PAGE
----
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SANS NewsBites is a semiweekly high-level executive summary of the most important news articles that have been published on computer security during the last week. Each news item is very briefly summarized and includes a reference on the web for detailed information, if possible.

Spend five minutes per week to keep up with the high-level perspective of all the latest security news. New issues are delivered free every Tuesday and Friday.

Volume XXII - Issue #78

October 2, 2020

Treasury Department Threatens To Prosecute Organizations that Pay Ransomware; Major Problem for Hospitals

Game Changer: Treasury's threat to prosecute organizations that pay ransomware demands is a game changer. See Top of the News


SANS NewsBites               October 2, 2020               Vol. 22, Num. 078



  US Treasury Advisory: Sanction Risks for Paying Ransomware Demands

  Universal Health Services Still Working on Restoring Systems After Ransomware Attack

  Lawrence General Hospital Investigating "Data Security Incident"


  Pakistani Power Company Data Published Following Ransomware Demands

  Swatch Group Acknowledges Cyberattack

  Nikulin Sentenced

  North Korean Hackers Targeted UN Security Council Members in Phishing Attacks

  US 911 Emergency System Outage

  Unpatched Exchange Servers

  Zerologon Attacks Spike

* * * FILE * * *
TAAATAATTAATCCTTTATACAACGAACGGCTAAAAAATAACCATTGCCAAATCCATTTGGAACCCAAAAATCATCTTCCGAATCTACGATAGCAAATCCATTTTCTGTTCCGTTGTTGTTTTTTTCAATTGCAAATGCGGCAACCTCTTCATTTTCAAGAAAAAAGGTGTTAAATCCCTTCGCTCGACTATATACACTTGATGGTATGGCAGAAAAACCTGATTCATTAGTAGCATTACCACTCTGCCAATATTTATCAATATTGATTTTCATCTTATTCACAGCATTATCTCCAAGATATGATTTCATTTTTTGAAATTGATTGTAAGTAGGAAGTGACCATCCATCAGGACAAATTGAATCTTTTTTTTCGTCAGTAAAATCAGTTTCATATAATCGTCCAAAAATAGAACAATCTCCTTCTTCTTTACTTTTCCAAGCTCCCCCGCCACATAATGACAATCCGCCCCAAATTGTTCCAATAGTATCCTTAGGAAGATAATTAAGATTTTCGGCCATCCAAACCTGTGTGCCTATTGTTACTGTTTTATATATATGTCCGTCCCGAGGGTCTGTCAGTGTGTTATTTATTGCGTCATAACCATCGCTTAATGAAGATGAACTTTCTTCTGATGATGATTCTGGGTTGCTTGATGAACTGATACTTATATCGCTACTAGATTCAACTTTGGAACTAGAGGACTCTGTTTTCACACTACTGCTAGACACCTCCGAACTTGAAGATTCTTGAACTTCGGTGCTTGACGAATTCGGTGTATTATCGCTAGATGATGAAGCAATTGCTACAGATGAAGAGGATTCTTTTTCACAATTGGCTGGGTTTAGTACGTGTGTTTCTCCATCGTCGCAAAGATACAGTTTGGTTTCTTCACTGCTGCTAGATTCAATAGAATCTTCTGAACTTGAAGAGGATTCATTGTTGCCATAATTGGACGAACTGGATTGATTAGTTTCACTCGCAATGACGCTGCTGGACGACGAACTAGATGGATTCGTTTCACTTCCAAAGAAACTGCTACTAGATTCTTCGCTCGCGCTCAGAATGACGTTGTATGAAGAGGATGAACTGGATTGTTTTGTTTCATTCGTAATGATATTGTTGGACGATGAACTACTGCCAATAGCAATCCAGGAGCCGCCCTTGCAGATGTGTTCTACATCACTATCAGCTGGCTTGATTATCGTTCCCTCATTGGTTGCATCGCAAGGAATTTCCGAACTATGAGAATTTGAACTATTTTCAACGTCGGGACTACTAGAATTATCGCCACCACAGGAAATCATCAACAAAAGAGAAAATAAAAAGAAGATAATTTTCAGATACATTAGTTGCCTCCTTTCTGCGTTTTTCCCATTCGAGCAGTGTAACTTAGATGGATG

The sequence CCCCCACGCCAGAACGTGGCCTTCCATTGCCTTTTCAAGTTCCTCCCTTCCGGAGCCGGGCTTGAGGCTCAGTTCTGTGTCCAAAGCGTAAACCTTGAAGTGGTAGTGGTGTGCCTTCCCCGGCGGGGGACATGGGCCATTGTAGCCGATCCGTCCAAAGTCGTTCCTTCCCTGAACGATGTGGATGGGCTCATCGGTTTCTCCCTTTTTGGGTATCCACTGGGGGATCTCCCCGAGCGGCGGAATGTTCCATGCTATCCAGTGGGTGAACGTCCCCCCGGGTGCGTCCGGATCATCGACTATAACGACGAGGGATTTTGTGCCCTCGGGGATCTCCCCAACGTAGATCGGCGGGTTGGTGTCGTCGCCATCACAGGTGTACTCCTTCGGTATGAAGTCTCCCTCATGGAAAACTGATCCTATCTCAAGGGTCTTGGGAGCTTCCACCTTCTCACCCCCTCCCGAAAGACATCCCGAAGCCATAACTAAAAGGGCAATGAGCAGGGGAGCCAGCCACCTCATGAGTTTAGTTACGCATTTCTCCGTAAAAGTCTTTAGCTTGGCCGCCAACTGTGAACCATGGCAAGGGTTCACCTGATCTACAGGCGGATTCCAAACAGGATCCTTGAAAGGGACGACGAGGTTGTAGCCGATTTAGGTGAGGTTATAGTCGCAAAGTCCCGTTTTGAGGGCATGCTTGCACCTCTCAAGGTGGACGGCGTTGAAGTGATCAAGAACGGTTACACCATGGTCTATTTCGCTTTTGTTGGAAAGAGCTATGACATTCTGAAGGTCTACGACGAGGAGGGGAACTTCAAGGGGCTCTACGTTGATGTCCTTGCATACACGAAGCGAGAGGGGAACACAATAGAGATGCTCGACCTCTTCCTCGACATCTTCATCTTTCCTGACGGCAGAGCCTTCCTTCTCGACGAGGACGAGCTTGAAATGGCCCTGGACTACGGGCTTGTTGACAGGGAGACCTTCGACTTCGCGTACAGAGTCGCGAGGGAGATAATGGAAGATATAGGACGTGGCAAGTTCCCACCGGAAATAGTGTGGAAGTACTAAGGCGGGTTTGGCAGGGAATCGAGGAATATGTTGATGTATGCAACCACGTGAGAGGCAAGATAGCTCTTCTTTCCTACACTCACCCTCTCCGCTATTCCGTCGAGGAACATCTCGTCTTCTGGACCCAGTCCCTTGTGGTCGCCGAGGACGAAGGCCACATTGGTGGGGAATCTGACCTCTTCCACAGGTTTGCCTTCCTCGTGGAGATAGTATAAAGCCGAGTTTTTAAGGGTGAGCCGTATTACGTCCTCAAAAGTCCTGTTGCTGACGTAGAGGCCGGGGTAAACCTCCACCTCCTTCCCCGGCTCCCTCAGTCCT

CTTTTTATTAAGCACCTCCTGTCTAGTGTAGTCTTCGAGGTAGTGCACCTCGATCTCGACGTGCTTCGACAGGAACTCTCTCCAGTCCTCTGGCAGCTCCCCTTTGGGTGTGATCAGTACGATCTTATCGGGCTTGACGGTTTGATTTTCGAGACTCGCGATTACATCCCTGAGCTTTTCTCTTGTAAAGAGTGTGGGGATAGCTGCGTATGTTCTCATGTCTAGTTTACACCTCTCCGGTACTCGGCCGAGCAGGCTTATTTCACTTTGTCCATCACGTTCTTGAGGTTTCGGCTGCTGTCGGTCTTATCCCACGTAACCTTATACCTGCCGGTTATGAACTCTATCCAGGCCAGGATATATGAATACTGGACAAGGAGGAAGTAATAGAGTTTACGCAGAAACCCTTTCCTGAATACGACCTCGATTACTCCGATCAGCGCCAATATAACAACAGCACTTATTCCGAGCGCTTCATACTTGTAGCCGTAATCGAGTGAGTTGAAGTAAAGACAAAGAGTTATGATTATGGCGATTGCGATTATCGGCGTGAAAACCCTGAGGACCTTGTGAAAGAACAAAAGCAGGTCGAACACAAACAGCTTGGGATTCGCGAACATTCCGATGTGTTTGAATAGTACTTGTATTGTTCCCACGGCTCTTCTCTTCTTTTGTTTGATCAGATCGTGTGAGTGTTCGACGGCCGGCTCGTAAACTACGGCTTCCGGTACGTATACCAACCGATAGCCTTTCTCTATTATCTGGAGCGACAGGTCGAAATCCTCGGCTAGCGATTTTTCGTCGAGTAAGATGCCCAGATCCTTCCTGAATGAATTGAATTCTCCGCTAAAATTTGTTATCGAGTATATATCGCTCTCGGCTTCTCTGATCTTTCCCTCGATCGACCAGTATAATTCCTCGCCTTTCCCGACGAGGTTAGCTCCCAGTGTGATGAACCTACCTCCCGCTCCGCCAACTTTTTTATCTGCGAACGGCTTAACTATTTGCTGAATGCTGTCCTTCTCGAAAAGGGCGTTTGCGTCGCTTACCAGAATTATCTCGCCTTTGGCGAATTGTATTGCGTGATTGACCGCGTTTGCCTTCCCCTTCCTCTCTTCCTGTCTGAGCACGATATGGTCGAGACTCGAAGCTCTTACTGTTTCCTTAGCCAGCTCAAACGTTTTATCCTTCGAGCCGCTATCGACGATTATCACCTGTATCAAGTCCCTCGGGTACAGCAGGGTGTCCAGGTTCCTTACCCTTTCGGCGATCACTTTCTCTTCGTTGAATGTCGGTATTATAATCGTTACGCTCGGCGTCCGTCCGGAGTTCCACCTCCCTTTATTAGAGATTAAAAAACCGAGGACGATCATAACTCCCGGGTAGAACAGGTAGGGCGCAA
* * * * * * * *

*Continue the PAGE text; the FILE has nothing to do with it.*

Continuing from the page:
QNAP Warns of AgeLocker Ransomware Targeting its NAS Devices

  Blackbaud SEC Filing Discloses That Breach Compromised Bank Account Data


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--US Treasury Advisory: Sanction Risks for Paying Ransomware Operators

(October 1, 2020)

According to a recent advisory from the US Treasury Department's Office of Foreign Assets Control, organizations that pay ransomware demands to certain groups could be fined if the recipients of the payments are under economic sanctions. The rule applies not only to the organizations that suffer the attacks, but also to the third-party companies they bring in to help manage the problem.  

[Editor Comments]

[Paller] This is a very big deal. It can give you the justification at the most senior levels of your organization to implement the CIS Critical Security Controls this year.

[Neely] OFAC rules and consequences around foreign transactions to sanctioned entities can be substantial. Develop a risk-based approach to support the payment decision now, as John enumerates, before it is needed, including consideration of sensitive data being released. Additionally, include reporting and cooperation with law enforcement in your response plan as this can mitigate the weight of any OFAC enforcement outcome.